Police forces around Saskatchewan are stepping up efforts during May to catch impaired drivers.
Along with drunk drivers, police will be looking for those impaired by cannabis.
“We continue to be surprised by the number of motorists who don’t seem to know or care that driving under the influence of cannabis is illegal and dangerous,” Patrick Foster, a Saskatoon Police Service drug recognition evaluator, said in a statement Friday.
“Our team is highly trained to determine impairment through field sobriety testing techniques. Driving impaired, because of any substance, is never worth the risk.”
The crackdown is part of SGI’s traffic safety spotlight, which focuses on different traffic violations monthly.
SGI said impaired driving remains the leading cause of death on Saskatchewan roads.
In 2020, 32 people died and 371 were injured in impaired driving crashes, according to preliminary data from SGI.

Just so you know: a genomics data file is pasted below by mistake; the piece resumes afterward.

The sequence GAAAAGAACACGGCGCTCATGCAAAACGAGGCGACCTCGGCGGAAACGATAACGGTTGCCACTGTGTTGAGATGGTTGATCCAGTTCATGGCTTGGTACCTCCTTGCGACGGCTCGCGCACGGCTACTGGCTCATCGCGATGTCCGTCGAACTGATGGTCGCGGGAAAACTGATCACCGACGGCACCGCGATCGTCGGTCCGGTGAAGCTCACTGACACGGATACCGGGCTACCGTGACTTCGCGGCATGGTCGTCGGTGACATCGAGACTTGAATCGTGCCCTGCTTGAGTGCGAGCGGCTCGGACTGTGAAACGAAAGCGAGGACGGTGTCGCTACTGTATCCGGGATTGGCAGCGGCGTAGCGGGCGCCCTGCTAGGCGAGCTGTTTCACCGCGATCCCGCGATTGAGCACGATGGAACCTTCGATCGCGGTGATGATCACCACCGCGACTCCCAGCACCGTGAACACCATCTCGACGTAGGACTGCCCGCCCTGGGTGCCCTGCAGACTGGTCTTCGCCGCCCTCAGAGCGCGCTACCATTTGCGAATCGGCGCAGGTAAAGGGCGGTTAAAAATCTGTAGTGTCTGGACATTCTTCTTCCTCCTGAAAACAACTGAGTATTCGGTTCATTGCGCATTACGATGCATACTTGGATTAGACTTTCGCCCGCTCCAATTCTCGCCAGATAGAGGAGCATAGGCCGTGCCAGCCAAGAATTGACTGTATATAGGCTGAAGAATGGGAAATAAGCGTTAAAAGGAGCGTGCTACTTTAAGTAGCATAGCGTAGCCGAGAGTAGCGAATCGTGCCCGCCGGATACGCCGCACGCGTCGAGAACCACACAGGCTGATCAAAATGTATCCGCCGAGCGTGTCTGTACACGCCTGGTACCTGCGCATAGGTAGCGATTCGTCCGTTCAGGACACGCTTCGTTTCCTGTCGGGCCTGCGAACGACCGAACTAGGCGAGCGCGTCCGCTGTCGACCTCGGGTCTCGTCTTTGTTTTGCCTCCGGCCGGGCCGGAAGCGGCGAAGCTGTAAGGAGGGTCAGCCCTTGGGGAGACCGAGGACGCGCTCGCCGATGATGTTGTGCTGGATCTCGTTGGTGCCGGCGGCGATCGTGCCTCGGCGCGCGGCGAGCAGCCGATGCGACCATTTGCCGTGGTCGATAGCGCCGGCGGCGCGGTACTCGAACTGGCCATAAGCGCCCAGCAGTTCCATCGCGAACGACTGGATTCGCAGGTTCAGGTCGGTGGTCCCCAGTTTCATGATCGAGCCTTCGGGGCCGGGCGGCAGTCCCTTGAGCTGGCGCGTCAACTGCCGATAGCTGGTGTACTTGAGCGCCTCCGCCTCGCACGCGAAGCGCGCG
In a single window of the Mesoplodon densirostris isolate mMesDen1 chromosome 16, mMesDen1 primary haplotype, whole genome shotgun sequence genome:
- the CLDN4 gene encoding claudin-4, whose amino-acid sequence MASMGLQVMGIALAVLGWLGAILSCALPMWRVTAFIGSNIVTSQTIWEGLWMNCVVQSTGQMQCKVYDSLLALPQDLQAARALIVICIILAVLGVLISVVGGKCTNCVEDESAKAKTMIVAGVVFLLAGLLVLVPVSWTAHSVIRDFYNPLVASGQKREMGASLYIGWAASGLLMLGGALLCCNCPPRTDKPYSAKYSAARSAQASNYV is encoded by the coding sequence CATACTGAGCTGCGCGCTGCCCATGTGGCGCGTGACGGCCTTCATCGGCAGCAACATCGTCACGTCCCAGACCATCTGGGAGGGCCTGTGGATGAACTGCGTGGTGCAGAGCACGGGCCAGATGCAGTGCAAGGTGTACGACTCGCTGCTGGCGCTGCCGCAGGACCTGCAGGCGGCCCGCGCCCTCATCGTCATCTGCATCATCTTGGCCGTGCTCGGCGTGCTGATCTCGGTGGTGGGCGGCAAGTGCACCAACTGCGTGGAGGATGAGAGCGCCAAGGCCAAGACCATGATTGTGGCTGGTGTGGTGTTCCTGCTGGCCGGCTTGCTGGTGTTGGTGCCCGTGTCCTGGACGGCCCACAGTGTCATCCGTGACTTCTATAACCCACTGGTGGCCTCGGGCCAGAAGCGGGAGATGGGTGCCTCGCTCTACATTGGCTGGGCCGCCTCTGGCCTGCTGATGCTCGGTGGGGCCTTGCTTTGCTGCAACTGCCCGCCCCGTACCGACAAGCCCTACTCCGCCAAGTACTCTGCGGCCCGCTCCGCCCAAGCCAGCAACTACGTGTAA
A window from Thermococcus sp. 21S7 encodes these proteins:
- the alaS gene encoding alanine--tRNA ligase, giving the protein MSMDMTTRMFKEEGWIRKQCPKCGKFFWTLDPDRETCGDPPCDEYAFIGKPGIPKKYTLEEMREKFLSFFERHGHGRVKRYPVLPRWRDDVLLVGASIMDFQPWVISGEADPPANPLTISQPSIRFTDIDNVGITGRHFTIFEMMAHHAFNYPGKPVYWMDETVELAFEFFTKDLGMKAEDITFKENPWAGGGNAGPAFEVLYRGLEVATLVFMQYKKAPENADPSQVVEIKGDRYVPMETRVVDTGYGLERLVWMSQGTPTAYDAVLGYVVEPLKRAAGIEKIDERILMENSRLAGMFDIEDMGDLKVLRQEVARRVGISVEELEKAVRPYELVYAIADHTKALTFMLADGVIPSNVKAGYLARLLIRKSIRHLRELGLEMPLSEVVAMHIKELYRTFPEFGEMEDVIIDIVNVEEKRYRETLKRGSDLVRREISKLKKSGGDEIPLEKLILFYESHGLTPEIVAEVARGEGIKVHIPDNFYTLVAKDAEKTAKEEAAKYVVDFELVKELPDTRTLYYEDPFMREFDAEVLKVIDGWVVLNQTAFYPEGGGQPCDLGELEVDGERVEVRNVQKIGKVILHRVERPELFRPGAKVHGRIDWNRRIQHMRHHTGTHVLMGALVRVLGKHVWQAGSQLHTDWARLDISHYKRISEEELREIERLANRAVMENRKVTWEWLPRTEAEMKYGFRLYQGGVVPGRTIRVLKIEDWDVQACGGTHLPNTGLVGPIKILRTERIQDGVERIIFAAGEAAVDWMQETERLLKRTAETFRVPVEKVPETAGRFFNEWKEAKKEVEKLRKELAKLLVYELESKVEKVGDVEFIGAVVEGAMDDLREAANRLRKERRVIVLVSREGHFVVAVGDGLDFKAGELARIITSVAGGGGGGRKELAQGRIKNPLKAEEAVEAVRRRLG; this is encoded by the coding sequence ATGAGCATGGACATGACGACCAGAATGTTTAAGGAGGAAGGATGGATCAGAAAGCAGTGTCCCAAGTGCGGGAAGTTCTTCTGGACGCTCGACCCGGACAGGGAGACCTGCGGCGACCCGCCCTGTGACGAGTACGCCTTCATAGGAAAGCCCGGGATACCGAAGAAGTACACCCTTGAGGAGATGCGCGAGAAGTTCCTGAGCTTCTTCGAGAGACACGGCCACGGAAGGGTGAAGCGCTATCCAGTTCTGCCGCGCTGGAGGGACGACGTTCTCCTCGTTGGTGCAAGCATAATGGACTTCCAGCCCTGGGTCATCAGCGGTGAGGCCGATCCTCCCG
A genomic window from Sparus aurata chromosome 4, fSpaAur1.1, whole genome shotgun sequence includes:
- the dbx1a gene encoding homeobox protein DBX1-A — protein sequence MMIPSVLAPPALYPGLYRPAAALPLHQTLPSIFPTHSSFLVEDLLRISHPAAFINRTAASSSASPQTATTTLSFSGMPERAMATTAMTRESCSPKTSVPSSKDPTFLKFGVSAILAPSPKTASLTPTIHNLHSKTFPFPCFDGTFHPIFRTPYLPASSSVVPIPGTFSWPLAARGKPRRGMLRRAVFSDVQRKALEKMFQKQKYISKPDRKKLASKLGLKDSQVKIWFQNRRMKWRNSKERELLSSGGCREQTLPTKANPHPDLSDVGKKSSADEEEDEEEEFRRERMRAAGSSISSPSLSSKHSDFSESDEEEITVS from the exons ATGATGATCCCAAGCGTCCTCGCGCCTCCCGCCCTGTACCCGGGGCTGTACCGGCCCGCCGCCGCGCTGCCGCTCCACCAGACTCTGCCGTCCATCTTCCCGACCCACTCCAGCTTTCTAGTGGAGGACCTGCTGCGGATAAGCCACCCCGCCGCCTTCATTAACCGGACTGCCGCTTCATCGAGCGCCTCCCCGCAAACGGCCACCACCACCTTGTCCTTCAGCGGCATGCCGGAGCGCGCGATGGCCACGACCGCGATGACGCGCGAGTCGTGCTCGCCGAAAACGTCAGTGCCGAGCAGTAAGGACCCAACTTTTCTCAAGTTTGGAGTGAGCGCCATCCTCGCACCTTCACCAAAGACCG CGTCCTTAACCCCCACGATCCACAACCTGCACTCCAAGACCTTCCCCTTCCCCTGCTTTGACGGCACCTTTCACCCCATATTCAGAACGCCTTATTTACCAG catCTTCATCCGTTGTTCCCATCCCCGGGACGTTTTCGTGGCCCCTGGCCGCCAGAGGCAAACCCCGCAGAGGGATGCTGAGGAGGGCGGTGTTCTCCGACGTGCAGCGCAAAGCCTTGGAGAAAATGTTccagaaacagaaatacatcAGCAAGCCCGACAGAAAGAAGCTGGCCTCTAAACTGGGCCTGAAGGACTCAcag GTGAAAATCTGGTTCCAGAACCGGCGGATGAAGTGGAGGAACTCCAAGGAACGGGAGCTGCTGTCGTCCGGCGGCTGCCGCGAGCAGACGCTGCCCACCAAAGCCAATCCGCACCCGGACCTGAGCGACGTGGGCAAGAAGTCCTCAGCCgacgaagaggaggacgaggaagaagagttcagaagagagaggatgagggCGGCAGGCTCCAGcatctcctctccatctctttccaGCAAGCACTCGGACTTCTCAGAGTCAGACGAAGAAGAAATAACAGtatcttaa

“No one should ever lose their life to a poor decision made by an impaired driver,” said Penny McCune, chief operating officer of SGI’s auto fund.
“The past year has taught us about the importance of looking out for each other. Let’s all keep that in mind. If you’re drinking or using drugs, please don’t drive.”
The penalties for impaired driving are severe, according to SGI.
For Criminal Code offences, a driver receives an immediate roadside suspension, which lasts until the charges are resolved in court.
The vehicle is automatically impounded for 60 days, which SGI said is reduced to 30 days once it has received notification of a blood alcohol content reading of less than .16.
A conviction results in the requirement to take an impaired driver education course. It may also be mandatory to have an ignition lock installed on a vehicle for at least one year.
SGI said along with any legal fees and court costs, the financial penalties are costly for a first offence.
The mandatory minimum fine under the Criminal Code is $1,000 along with the possibility of prison time.
There is a financial penalty of at least $1,250 under Saskatchewan’s safe driver recognition program, a mandatory ignition lock at a cost of roughly $1,350 and impounding fees for the vehicle — approximately $815 for 30 days.
In addition to alcohol and cannabis, certain prescription drugs can affect someone’s ability to drive. SGI recommends people check with their health professional to determine if their medication could cause driving impairment.